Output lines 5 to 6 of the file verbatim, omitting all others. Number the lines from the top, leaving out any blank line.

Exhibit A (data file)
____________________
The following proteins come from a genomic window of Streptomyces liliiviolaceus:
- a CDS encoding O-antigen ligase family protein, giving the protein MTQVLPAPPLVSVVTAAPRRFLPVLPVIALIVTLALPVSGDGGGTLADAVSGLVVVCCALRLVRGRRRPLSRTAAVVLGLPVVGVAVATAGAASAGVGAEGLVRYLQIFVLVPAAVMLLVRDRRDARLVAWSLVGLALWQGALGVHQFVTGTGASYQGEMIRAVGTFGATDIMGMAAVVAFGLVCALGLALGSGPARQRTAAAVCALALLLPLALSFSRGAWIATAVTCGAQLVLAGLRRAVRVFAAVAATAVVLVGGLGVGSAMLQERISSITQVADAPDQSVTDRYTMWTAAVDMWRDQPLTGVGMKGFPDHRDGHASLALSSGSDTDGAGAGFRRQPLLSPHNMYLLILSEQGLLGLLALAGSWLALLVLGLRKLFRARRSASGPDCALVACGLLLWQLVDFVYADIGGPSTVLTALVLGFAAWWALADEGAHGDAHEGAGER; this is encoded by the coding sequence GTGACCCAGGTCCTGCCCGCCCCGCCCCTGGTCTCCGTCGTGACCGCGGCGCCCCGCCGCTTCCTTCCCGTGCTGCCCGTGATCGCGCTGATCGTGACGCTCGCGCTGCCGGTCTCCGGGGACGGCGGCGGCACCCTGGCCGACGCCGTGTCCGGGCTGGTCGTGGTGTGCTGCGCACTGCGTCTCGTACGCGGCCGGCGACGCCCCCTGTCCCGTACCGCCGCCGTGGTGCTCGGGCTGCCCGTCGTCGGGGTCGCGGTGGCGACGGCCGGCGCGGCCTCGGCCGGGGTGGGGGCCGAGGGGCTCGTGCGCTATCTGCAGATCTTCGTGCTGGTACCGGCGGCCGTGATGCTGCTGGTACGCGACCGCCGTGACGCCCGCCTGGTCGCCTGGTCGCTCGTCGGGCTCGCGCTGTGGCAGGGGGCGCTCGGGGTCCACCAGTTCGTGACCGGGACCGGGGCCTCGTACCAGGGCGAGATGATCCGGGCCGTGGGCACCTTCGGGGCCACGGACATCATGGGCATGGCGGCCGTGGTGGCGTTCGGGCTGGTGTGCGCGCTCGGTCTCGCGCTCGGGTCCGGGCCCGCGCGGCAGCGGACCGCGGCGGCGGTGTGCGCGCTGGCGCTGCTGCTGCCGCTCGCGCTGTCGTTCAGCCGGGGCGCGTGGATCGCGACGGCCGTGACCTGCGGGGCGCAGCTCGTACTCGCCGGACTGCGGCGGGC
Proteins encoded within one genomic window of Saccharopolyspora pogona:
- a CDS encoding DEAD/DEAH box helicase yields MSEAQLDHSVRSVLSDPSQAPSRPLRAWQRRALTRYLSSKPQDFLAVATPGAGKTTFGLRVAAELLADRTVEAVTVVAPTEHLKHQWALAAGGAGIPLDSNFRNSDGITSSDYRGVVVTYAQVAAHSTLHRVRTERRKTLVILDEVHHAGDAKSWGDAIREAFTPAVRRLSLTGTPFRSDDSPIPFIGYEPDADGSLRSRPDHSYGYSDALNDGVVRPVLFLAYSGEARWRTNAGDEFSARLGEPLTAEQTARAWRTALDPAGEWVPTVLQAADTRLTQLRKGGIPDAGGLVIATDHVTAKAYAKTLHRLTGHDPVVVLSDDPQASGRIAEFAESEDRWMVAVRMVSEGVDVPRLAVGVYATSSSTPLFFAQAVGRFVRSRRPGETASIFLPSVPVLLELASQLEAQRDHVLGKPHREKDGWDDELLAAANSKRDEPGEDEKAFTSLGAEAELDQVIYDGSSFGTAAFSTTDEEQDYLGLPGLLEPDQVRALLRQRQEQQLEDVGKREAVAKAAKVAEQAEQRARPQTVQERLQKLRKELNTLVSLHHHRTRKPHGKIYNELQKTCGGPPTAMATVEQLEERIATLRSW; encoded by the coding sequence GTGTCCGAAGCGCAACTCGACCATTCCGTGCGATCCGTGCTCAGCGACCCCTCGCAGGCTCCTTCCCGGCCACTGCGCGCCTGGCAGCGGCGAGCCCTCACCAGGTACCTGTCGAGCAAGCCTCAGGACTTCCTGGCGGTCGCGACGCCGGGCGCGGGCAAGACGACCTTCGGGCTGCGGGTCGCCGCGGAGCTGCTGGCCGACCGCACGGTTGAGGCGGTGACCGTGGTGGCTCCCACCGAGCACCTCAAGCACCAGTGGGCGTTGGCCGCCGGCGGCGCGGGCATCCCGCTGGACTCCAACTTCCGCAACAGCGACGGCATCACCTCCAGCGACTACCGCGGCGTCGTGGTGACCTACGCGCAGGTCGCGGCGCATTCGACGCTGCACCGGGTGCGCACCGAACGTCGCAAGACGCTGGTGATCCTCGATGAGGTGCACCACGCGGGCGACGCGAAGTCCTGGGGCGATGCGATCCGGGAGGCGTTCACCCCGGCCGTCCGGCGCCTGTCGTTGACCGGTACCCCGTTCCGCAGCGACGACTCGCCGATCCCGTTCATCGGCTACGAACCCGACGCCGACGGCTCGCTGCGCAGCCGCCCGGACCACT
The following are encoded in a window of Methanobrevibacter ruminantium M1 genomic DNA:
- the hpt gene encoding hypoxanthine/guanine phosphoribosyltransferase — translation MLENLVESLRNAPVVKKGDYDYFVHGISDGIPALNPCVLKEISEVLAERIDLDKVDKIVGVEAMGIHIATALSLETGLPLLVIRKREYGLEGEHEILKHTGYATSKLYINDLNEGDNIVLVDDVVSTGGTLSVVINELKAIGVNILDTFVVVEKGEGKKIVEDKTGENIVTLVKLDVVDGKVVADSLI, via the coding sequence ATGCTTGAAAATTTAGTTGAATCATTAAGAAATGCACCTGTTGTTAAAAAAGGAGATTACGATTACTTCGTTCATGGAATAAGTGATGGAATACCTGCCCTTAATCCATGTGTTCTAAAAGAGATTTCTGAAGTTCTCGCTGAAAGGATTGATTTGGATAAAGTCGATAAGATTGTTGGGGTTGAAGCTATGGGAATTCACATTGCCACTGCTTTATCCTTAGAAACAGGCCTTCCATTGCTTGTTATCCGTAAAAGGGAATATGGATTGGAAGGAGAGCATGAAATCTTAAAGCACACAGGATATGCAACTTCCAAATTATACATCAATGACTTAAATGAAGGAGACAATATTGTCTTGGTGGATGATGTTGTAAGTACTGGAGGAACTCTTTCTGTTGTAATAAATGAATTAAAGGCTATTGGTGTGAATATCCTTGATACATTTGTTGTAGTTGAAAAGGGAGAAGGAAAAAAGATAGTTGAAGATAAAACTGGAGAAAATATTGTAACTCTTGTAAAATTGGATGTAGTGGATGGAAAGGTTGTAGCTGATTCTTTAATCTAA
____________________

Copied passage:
The following are encoded in a window of Methanobrevibacter ruminantium M1 genomic DNA:
- the hpt gene encoding hypoxanthine/guanine phosphoribosyltransferase — translation MLENLVESLRNAPVVKKGDYDYFVHGISDGIPALNPCVLKEISEVLAERIDLDKVDKIVGVEAMGIHIATALSLETGLPLLVIRKREYGLEGEHEILKHTGYATSKLYINDLNEGDNIVLVDDVVSTGGTLSVVINELKAIGVNILDTFVVVEKGEGKKIVEDKTGENIVTLVKLDVVDGKVVADSLI, via the coding sequence ATGCTTGAAAATTTAGTTGAATCATTAAGAAATGCACCTGTTGTTAAAAAAGGAGATTACGATTACTTCGTTCATGGAATAAGTGATGGAATACCTGCCCTTAATCCATGTGTTCTAAAAGAGATTTCTGAAGTTCTCGCTGAAAGGATTGATTTGGATAAAGTCGATAAGATTGTTGGGGTTGAAGCTATGGGAATTCACATTGCCACTGCTTTATCCTTAGAAACAGGCCTTCCATTGCTTGTTATCCGTAAAAGGGAATATGGATTGGAAGGAGAGCATGAAATCTTAAAGCACACAGGATATGCAACTTCCAAATTATACATCAATGACTTAAATGAAGGAGACAATATTGTCTTGGTGGATGATGTTGTAAGTACTGGAGGAACTCTTTCTGTTGTAATAAATGAATTAAAGGCTATTGGTGTGAATATCCTTGATACATTTGTTGTAGTTGAAAAGGGAGAAGGAAAAAAGATAGTTGAAGATAAAACTGGAGAAAATATTGTAACTCTTGTAAAATTGGATGTAGTGGATGGAAAGGTTGTAGCTGATTCTTTAATCTAA